The rumblings, the steady earthquakes, the throat-clearing steam blasts all seem so eerily familiar. But nearly 25 years ago now, it was a deadlier show that Mount St. Helens (search) put on for the world.

Rumbling to life after more than a century of inactivity, the volcano erupted May 18, 1980, with mind-boggling fury, blasting away its glorious Mount Fuji-like dome and north flank. The blast killed 57 people, flattened 230 square miles of forest land and flooded the valleys.

An apocalyptic plume of ash and pumice shot 15 miles into the heavens and turned that brilliant May morning into nighttime for hundreds of miles. The ash cloud girdled the globe, and youngsters started learning geology.

It was a story of a lifetime for a young Associated Press writer — the sheer audacity of untamed nature, the tragic deaths, the worldwide ashfall, the demolition of countryside where I had camped and hiked.

It was almost too much to take in.

I remember a first airplane ride over the blast zone, hours after the eruption. We were looking for survivors, but saw only destruction. I was supposed to be taking notes, but spent most of my time slack-jawed, gawking out the window at the awful transformation.

I noted the randomness, the odd, the inexplicable. Once-mighty trees flattened like rows of Paul Bunyan toothpicks. A shiny red convertible stuck on a newly created island. Horses stranded. Cabins buried to the rafters. A lunar landscape not far from still-wooded slopes that had been shielded by a ridge.

Spirit Lake (search), where I'd camped at the state park and rented canoes from a crusty old local man named Harry Truman, was covered with trees and mud, no longer recognizable. Truman died in the blast, a folk hero who refused to leave the mountain he loved.

I remember hitching a ride on a National Guard helicopter and heading very near the yawning crater, only to be chased out by a steam eruption. We beat the steam but not by much, if the pilot's extravagant relief was any indication.

I remember how intrigued then-Gov. Dixy Lee Ray (search) was with the volcano. A scientist by training, she toured the area both before and after the eruption, and I tagged along. A rugged individualist, she loved the spunk and feistiness of Truman and others who didn't want to leave their cabins and businesses, but nonetheless did her best to get people out of the Red Zone she had designated.

In time, nature mostly recovered the slopes and foothills. Foresters replanted, the birds, animals and winds reseeded the meadows, the elk returned and the tourists, hikers and backpackers followed. New roads and bridges were built and, until a few days ago, it was possible to hike to the crater, which began resurrecting itself months after the blast with dome-building eruptions.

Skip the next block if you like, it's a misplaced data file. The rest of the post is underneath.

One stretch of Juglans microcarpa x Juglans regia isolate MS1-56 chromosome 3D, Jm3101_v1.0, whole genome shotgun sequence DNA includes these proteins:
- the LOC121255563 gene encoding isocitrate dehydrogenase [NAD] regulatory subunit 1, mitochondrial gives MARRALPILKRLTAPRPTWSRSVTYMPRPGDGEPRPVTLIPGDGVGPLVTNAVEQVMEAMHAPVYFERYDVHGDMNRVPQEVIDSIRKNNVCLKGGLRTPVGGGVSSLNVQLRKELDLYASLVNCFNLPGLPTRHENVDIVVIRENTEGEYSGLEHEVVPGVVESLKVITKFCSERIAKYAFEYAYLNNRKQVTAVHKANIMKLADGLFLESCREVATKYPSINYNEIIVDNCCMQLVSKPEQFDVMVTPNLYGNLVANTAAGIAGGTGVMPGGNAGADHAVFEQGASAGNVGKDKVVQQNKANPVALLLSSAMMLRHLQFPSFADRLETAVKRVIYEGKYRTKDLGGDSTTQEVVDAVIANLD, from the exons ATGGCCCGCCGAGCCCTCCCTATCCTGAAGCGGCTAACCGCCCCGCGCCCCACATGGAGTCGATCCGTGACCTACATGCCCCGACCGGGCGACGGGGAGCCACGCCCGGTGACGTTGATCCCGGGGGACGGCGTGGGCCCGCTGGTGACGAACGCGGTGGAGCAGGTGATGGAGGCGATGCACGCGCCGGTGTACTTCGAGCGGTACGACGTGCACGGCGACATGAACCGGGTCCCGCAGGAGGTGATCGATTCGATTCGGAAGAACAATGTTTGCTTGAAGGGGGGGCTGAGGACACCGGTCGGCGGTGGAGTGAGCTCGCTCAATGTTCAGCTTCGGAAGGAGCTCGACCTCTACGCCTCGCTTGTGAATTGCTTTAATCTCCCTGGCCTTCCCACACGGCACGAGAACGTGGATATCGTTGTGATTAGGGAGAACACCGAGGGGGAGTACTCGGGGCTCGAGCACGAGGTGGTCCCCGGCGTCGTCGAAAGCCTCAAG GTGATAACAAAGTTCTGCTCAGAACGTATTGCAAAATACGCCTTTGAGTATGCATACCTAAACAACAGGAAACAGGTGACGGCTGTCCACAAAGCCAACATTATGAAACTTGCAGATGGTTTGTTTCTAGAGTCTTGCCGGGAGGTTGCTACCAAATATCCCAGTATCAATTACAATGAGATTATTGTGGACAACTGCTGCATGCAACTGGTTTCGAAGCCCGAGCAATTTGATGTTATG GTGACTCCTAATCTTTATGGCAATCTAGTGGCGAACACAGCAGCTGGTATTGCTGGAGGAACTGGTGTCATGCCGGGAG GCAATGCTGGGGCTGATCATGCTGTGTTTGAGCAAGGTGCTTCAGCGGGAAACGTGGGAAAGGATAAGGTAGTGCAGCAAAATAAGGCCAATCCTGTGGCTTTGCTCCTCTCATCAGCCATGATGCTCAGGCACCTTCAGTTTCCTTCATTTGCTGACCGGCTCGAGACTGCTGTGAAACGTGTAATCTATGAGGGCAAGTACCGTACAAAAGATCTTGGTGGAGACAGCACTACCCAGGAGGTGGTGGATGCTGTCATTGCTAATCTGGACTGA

So when the mountain started rumbling and shaking more than 24 years after the 1980 blast, I was antsy to get back.

Some of it was so familiar: the scientists watching those jiggling seismographs, monitoring "harmonic tremors," and warning darkly that "magma is on the move!"

What's different this time is the circus atmosphere, the desire for a front-row seat and the utter lack of fear. Since the eruption, the government has offered the volcano as entertainment — creating a 110,000-acre national volcanic monument, building two beautiful visitor centers and staffing them with bright young rangers who show videos and give lively talks on the hour.

And in this era of reality TV, a 24-7 news cycle and instant everything, many of the visitors want DRAMA — on cue, now!

"When's it gonna blow?" one woman demanded of a ranger at Coldwater Ridge Visitor Center (search) on Sunday.

"Hey, last night they said in 12 hours," complained her impatient friend.

Time and again, the rangers explain to visitors, and a huge gaggle of reporters, that it's geologic time we're talking about here, with an unpredictable volcano — not the Old Faithful geyser.

But I do get how excited people are, and why thousands flock to the mountain. In a long career that has included covering governors and presidential candidates, searching for skyjacker D.B. Cooper, lunching with serial killer Ted Bundy and reporting assorted natural disasters, the mountain remains my personal favorite.